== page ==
Why Are Market Economies Politically Stable? A Theory of Capitalist Cohesion
Carl-Johan Dalgaard () and
Ola Olsson ()
Cambridge Working Papers in Economics from Faculty of Economics, University of Cambridge
The present paper documents that political stability is positively associated with the extent of domestic trade. In explaining this regularity, we provide a model where political cohesion is linked to the emergence of a fully functioning market economy. Without market exchange, the welfare of inherently selfish individuals will be mutually independent. As a result, political negotiations, echoing the preferences of the citizens of society, will be dog-eat-dog in nature. Whoever has greater bargaining power will be willing to make decisions that enhance the productivity of his supporters at the expense of other groups in society. If the gains from specialization become sufficiently large, however, a market economy will emerge. From being essentially non-cooperative under self-sufficiency, the political decision making process becomes cooperative in the market economy, as the welfare of individuals will be mutually interdependent due to the exchange of good.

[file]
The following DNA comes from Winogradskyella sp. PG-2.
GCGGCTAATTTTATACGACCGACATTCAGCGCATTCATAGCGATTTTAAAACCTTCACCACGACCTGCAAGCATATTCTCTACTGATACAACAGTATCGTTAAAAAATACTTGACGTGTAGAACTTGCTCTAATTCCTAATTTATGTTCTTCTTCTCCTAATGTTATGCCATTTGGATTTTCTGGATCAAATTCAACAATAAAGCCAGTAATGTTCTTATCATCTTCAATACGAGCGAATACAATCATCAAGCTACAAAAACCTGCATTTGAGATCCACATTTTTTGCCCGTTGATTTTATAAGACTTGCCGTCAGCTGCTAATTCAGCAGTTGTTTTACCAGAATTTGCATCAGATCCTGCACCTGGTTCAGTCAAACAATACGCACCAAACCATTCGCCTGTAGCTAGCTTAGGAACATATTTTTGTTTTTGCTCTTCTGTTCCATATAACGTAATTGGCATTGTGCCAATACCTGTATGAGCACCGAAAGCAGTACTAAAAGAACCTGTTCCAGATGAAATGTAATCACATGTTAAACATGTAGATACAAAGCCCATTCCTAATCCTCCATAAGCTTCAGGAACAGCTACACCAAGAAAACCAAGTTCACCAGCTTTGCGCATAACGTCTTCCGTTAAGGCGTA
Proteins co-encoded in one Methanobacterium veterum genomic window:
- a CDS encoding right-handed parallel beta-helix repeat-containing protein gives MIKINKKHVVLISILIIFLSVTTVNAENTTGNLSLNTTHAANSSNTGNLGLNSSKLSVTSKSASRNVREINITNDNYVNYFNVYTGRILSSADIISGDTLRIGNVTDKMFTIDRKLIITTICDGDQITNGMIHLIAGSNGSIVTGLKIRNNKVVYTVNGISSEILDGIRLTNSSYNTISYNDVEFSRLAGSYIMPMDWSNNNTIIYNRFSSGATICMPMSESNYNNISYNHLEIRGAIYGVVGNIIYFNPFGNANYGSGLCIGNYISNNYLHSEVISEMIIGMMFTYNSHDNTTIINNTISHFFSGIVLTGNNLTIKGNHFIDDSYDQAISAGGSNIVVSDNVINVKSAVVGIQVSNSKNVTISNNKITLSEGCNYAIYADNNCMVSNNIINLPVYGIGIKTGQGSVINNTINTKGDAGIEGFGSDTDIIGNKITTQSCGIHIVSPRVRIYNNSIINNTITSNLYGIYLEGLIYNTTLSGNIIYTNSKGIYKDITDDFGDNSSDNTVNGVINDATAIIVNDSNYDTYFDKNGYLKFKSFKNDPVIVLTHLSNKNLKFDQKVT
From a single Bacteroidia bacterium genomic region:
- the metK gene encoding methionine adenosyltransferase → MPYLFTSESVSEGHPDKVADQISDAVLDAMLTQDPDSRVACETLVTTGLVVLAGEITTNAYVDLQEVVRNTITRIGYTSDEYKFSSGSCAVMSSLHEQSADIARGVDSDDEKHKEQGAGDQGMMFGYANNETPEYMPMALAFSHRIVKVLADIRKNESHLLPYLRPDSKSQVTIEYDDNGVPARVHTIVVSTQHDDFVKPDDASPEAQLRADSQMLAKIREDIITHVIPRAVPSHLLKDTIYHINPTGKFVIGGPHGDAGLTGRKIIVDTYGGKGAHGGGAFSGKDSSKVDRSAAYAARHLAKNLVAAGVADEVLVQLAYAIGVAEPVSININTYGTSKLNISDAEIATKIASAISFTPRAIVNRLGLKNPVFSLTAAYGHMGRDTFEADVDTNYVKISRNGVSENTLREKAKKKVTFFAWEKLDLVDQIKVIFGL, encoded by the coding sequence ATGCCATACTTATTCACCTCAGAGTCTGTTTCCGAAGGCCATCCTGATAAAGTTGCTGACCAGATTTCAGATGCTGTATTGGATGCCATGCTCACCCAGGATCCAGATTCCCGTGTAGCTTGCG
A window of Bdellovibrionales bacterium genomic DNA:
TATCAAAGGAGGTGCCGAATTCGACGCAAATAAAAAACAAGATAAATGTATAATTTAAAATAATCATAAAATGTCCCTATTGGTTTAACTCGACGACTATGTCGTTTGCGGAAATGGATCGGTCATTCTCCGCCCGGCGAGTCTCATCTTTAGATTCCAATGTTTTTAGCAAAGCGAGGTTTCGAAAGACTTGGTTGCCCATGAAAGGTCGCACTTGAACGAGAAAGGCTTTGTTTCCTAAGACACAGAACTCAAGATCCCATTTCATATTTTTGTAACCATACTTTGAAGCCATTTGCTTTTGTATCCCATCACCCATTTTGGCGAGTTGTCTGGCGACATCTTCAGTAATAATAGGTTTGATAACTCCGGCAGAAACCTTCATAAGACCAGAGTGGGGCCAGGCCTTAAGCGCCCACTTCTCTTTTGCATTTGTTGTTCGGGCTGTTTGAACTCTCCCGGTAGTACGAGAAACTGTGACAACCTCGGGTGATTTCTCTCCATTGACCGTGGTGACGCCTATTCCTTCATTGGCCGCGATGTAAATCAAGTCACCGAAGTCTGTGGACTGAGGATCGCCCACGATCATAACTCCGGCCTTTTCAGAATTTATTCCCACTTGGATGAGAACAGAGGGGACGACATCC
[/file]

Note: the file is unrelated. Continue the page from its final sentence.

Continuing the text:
Keywords: Political cohesion; Economic growth (search for similar items in EconPapers)
JEL-codes: P16 O41 (search for similar items in EconPapers)
New Economics Papers: this item is included in nep-dev, nep-hpe and nep-pol
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Working Paper: Why Are Market Economies Politically Stable? A Theory of Capitalist Cohesion (2007)
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Persistent link: https://EconPapers.repec.org/RePEc:cam:camdae:0765
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